I’ve secured a lot of my gear. I almost said “most” but each time I turn around, there’s more that I think, or discover, I need. I have two tents. Why two? I bought one and am satisfied with it, but then found a super deal on another one. I tested the first one in the living room. I’m awaiting delivery of the second one. I’ll decide, then return the one I won’t be using. One is $400 and 3 lbs., and the other $150 and 4 lbs.–plus there are a few other differences.

I bought my sleeping bag, twice. I bought it on eBay at a great price, $300. Then, once I won the bid and paid for it, the seller told me they’d already sold it to someone else. What??? Is that even allowed on eBay? (Actually, no.) Nonetheless, the time spent waiting for the auction to end cost me a similarly good deal on another website. However, the silver lining in that cloud is that, I learned, in spite of the added insulation in certain areas for the women’s bag, it isn’t really long enough, so I’ve ordered a men’s bag. There goes another $400. It had better be light! and warm! and comfy!

Other gear I’ve managed to secure: my pack (got that first), my back-up stove (maybe my main one, undecided), a minimal weight folding spoon (that I seem to have lost already), a torso CamelBak that my son and his wife gave me for Christmas (that I’ll wear turned around backward for extra water in the desert, then buckle it around my pack when it’s empty), my headlamp (2.2 oz.), rain jacket (super discount for last year’s color), cold weather jacket (ditto, and I like the color better than the current year choices), and a few other items.

I also have for Brooklynn: her pack (got that even before my own–$130, can you believe it?), her snow booties, her travel bed and travel dishes, plus some Doggles–that’s Dog-Goggles, and she looks mah-velous, darling, simply mah-velous. She actually gets excited when I start messing around with my pack or hers, and she is eager to get her backpack on and go walking. So far, I’ve kept it fairly light–just water and a few treats. We’ll see how much dog food she can carry without being weighed down. Oh, I also got documentation to get her through certain areas along the trail hopefully without hassle. Now, to snake-proof her. I understand there are rattlers out there!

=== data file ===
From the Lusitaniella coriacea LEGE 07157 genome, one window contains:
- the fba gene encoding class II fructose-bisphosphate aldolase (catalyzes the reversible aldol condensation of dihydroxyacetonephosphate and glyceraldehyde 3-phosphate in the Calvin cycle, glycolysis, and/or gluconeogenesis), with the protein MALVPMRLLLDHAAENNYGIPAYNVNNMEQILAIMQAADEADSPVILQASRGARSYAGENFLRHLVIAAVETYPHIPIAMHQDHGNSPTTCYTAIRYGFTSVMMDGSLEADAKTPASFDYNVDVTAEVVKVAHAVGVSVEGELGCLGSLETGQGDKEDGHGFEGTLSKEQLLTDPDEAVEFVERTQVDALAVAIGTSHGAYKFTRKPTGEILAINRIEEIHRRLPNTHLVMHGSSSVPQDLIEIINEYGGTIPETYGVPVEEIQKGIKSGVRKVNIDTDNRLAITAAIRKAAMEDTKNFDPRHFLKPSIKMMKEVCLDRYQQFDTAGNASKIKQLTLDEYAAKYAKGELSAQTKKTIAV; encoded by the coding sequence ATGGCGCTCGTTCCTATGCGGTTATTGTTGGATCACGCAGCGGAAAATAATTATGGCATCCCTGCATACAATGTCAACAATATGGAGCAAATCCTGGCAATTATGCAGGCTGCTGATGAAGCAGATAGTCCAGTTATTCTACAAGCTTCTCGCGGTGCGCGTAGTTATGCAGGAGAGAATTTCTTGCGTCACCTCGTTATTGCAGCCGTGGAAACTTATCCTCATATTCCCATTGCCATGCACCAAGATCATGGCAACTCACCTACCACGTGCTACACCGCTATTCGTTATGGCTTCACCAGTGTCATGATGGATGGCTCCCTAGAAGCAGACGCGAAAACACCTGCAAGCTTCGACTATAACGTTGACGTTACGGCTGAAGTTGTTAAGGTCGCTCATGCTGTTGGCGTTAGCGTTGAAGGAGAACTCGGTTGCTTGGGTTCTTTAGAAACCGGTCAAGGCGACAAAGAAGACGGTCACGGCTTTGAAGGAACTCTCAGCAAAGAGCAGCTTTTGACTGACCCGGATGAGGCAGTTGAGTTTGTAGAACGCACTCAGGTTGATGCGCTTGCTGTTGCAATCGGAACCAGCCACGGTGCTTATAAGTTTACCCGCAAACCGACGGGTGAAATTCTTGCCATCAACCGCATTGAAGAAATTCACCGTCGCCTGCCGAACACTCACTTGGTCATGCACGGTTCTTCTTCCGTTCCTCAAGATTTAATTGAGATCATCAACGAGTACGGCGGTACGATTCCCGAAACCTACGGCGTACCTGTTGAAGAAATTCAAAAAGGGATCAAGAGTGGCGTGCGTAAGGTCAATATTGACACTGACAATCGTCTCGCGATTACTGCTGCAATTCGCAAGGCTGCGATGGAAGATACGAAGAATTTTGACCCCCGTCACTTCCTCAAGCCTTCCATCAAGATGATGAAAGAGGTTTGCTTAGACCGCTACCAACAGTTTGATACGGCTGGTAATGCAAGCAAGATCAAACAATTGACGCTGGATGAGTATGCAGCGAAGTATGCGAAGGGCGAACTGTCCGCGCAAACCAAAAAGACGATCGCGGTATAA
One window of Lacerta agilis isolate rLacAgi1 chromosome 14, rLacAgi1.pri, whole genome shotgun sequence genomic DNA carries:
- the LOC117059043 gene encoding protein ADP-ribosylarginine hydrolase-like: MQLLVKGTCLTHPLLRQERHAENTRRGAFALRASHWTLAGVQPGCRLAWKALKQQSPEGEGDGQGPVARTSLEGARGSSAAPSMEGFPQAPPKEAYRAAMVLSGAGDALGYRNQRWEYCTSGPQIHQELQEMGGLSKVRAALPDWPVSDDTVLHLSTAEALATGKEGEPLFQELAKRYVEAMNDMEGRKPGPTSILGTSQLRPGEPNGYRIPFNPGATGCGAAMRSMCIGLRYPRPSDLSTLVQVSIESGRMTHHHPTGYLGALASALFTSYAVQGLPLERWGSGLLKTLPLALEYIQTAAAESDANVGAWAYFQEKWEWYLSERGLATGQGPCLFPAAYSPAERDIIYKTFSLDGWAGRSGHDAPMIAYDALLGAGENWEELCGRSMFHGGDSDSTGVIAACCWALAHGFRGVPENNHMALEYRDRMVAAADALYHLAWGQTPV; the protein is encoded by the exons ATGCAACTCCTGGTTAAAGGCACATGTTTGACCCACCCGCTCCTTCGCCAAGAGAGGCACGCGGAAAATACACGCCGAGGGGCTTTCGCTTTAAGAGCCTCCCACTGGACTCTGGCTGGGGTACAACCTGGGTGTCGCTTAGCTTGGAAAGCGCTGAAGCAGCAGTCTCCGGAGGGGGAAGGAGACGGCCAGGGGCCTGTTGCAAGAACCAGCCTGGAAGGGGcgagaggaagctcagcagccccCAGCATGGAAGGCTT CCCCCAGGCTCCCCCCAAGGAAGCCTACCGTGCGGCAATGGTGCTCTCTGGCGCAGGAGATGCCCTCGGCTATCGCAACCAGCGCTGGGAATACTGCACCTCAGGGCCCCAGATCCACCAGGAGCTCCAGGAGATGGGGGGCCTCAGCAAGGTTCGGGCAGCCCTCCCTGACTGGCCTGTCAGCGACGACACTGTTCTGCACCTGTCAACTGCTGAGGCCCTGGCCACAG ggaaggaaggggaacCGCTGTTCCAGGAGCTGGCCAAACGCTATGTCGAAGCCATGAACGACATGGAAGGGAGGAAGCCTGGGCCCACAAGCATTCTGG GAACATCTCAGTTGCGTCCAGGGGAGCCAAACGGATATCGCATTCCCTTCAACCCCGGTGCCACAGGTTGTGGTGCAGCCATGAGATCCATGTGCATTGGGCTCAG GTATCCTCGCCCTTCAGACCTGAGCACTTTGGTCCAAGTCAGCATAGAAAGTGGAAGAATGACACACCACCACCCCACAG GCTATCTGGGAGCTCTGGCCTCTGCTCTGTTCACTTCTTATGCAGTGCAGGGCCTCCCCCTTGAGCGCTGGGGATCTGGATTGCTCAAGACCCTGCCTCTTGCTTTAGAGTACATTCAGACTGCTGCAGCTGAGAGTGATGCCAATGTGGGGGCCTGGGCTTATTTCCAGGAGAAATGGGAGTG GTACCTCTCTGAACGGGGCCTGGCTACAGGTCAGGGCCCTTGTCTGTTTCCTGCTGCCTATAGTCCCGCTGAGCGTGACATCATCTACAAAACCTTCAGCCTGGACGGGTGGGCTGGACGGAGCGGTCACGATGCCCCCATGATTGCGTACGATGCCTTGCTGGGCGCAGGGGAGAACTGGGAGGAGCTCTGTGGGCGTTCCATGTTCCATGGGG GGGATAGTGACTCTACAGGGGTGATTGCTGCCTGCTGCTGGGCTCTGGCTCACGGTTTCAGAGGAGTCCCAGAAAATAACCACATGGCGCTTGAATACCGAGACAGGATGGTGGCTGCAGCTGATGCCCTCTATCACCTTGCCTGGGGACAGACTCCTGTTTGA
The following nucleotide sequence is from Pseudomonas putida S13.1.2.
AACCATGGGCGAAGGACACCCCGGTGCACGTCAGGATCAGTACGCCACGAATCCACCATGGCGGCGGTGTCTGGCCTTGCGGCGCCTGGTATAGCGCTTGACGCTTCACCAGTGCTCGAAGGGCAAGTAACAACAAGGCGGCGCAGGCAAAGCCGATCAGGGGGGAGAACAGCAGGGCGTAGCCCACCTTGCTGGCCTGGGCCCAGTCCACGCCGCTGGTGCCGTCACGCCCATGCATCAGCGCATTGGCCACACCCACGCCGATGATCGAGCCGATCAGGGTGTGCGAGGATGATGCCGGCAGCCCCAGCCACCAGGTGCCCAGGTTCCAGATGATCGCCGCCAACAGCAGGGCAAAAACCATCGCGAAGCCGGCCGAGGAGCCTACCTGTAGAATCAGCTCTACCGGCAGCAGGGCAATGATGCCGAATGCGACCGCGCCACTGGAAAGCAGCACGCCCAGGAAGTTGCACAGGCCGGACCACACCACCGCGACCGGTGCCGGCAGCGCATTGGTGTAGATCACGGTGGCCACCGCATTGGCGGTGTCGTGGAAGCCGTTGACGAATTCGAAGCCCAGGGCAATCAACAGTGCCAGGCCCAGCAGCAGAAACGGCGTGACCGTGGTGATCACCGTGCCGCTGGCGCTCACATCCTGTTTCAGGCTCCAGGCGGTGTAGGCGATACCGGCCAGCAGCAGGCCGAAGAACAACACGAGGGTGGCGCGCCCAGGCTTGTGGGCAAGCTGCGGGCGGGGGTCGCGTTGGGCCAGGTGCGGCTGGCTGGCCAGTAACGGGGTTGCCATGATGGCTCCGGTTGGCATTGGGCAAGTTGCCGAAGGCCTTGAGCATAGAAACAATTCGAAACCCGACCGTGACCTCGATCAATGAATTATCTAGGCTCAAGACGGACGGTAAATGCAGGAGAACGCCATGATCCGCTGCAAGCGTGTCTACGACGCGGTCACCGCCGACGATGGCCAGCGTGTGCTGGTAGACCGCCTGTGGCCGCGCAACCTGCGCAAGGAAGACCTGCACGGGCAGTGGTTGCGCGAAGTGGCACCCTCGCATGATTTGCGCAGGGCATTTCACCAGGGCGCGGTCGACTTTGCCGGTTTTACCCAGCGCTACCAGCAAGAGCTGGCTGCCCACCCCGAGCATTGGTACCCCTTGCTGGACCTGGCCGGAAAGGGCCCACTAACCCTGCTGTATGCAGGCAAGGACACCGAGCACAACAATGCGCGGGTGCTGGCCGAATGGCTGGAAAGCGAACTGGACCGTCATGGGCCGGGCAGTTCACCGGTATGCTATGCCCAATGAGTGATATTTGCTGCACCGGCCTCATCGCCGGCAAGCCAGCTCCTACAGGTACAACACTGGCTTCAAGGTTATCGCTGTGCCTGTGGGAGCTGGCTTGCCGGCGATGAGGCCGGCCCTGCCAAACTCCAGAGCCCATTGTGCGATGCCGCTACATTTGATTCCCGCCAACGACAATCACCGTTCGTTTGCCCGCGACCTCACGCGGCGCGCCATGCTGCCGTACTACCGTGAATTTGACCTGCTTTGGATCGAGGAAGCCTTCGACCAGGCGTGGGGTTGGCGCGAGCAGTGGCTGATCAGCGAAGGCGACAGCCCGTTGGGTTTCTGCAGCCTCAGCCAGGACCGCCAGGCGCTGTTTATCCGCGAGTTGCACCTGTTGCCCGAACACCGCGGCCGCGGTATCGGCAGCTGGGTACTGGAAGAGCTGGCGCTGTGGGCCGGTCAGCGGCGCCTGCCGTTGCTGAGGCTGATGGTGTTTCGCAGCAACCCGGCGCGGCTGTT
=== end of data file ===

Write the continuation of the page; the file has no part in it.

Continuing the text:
All that gear, and I have so much more to go. But with what I have, we went on a semi-training hike—me, Brooklynn (the dog going with me) and Beighbey (the dog who can’t make the trip). We started at Winfrey Point, hiked along the lake’s edge until we got to the pier, then came back. B’bey is an older German Shepherd Dog and has a few signs of hip dysplasia, which is why she isn’t going on the hike and why we had a short training trip that day. Because of her age, I often leave her home for long walks, but it was a beautiful day, and I wanted her to go with us, as did she. Besides, I was just testing to see how the backpack felt with more stuff in it. All was fine, plus we ran into an older couple who had hiked sections of the Appalachian Trail (AT). They knew immediately what we were doing and wished us luck. Cool, again.